Author Walter Stahr spoke with Weekends All Things Considered host Guy Raz about his new biography, Seward: Lincoln's Indispensable Man. He describes how a man who was Lincoln's fiercest and most critical opponent eventually became his most loyal and trusted adviser.


Interview Highlights

On Seward losing the election

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It's All Politics
5:32 pm
Fri October 12, 2012

Bachmann Faces Competitive Re-Election Bid In Minnesota

Rep. Michele Bachmann, R-Minn., speaks during the Family Research Council Action Values Voter Summit last month in Washington.
Mandel Ngan AFP/Getty Images

Originally published on Fri October 12, 2012 5:41 pm

More than a year after winning Iowa's Straw Poll for the GOP presidential nomination, and more than nine months after dropping out of that race, Rep. Michele Bachmann, R-Minn., is back on the campaign trail.

This time she's after a fourth term representing Minnesota's 6th Congressional District, and Bachmann's campaign is running into stiff competition.

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Shots - Health Blog
5:23 pm
Fri October 12, 2012

Vice Presidential Candidates Spar Over Medicare

Vice President Biden (left) and Republican vice presidential candidate Paul Ryan during Thursday's debate.
Saul Loeb AFP/Getty Images

Originally published on Fri October 12, 2012 5:57 pm

It's hardly surprising that Thursday night's vice presidential debate in Danville, Ky., would feature a spirited debate about Medicare. GOP vice presidential nominee Paul Ryan is the author of a controversial Medicare proposal that Democrats have been campaigning against for more than a year now.

But fact checkers have raised some flags about some of the claims the candidates made.

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Pop Culture
4:31 pm
Fri October 12, 2012

Vice Presidential Debate Mirrors 'American Idol'

Vice President Biden and Republican Paul Ryan at Thursday night's debate.
Saul Loeb AFP/Getty Images

Originally published on Sat October 13, 2012 7:14 pm

The first two debates of the 2012 election cycle have had stratospheric viewership on TV. Critic Bob Mondello isn't surprised. He argues we've spent the last decade training the public to watch contests on television and then vote — think American Idol and Dancing with the Stars.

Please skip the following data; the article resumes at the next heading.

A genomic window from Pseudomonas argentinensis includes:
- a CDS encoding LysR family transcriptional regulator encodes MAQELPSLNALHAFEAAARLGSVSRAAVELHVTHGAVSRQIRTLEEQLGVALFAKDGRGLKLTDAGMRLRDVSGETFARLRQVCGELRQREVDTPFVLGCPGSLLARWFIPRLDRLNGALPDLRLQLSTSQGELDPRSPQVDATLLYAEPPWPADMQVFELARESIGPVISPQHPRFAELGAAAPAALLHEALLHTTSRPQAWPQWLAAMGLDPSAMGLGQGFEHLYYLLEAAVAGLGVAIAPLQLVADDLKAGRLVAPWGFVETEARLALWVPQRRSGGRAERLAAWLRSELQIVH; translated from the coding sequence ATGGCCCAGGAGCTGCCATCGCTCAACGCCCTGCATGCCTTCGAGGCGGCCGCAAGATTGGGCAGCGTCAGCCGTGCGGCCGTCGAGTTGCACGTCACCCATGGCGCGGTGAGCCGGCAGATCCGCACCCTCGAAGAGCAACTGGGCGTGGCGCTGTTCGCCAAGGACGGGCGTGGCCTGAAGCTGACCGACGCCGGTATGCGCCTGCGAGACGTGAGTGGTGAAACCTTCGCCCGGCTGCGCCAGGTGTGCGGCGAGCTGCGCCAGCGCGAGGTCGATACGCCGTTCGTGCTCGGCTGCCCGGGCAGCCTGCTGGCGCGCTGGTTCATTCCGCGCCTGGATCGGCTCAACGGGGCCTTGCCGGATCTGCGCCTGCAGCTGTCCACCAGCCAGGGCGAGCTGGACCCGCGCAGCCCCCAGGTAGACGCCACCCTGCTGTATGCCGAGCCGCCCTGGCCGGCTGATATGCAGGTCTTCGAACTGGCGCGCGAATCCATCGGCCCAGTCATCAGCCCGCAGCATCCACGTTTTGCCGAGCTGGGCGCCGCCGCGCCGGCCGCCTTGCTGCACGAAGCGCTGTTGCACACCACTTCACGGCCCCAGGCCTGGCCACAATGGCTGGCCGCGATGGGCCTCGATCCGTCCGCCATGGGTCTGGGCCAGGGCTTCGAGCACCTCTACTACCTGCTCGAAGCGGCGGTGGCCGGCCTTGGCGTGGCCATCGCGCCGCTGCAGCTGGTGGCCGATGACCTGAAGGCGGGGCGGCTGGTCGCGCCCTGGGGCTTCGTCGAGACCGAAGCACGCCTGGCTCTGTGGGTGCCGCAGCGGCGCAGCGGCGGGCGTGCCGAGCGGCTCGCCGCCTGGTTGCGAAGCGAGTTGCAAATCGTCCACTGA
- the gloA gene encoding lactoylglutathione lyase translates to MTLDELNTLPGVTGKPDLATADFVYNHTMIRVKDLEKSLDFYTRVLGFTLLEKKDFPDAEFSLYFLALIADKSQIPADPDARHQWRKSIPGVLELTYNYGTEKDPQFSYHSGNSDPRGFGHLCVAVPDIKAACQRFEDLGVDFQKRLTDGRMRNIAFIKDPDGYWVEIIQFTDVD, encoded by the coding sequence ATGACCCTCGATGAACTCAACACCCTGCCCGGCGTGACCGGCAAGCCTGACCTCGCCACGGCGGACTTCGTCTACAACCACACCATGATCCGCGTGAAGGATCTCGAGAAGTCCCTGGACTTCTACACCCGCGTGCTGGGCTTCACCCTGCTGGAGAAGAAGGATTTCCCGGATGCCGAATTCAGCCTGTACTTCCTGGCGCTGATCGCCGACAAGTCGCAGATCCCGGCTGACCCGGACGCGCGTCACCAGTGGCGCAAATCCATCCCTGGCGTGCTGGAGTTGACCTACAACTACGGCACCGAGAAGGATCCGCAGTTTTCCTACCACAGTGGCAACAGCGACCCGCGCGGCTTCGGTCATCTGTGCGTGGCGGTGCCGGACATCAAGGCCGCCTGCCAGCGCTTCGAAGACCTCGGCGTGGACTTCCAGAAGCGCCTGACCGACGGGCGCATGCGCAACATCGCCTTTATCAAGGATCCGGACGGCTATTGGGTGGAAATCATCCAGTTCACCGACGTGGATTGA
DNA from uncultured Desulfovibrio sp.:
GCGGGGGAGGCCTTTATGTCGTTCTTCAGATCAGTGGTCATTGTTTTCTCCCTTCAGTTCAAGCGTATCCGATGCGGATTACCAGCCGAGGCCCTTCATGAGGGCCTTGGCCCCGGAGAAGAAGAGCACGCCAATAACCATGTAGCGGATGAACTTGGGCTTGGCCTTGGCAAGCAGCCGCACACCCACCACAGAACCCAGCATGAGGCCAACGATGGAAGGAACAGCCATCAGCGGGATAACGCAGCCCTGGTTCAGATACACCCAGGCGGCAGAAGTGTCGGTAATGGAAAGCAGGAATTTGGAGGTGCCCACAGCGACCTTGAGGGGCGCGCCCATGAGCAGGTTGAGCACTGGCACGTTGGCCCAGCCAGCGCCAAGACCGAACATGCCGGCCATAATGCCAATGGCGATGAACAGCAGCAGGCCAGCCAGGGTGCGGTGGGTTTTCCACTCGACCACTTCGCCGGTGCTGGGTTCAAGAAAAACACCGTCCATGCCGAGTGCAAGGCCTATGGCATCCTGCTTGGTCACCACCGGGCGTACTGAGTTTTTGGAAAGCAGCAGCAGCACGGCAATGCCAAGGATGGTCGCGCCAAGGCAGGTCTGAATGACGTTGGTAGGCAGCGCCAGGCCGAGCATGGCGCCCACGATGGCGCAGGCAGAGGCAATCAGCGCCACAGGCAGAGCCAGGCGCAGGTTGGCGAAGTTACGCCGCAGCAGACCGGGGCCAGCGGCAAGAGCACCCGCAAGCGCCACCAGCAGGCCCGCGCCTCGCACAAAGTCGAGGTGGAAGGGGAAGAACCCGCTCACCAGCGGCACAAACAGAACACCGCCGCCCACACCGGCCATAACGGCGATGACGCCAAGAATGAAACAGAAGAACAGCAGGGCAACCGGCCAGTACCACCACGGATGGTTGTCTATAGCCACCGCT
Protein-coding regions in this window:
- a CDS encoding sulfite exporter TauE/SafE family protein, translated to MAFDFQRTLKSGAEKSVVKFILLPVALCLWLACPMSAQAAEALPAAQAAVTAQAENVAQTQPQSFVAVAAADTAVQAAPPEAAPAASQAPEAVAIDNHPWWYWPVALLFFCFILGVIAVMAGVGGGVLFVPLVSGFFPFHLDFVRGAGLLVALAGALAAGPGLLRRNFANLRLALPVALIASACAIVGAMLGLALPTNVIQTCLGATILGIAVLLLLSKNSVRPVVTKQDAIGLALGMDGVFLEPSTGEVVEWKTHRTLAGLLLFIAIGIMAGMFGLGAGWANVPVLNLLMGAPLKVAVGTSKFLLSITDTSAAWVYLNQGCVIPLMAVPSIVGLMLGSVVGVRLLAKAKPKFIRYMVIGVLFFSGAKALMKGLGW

During the debates, networks all but beg us to kibitz in social media, which makes instant judgment universal. We're encouraged to watch for the purpose of reacting.

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Movie Interviews
4:31 pm
Fri October 12, 2012

Publicist-Turned-Filmmaker Part Of A New Wave

Participant Media

Originally published on Tue October 16, 2012 5:39 pm

Nine years ago in Los Angeles, a young movie publicist stood on a film set and had a revelation.

"There was something chemical that happened to me on that set," Ava DuVernay tells NPR's Audie Cornish. "Something all came together for me then, and I thought maybe there could be a place for my story in this as well. And maybe I can get it done."

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World
4:06 pm
Fri October 12, 2012

Do Chinese Tech Firms Pose U.S. Security Threat?

Staff and visitors walk past the lobby at the Huawei office in Wuhan, China. Beijing has urged Washington to "set aside prejudices" after a draft congressional report said Chinese telecom firms Huawei and ZTE were security threats that should be banned from business in the U.S.
AFP/Getty Images

Originally published on Fri October 12, 2012 4:59 pm

Over the past decade, Chinese companies have become major players in the global telecommunications market. This week the House Intelligence Committee issued a report that could interrupt that growth. The committee warned American companies not to do business with two of China's main telecom manufacturers, saying they posed a security threat.

Huawei Technologies is the miracle story of the Chinese high-tech industry, says telecommunications consultant Roger Entner.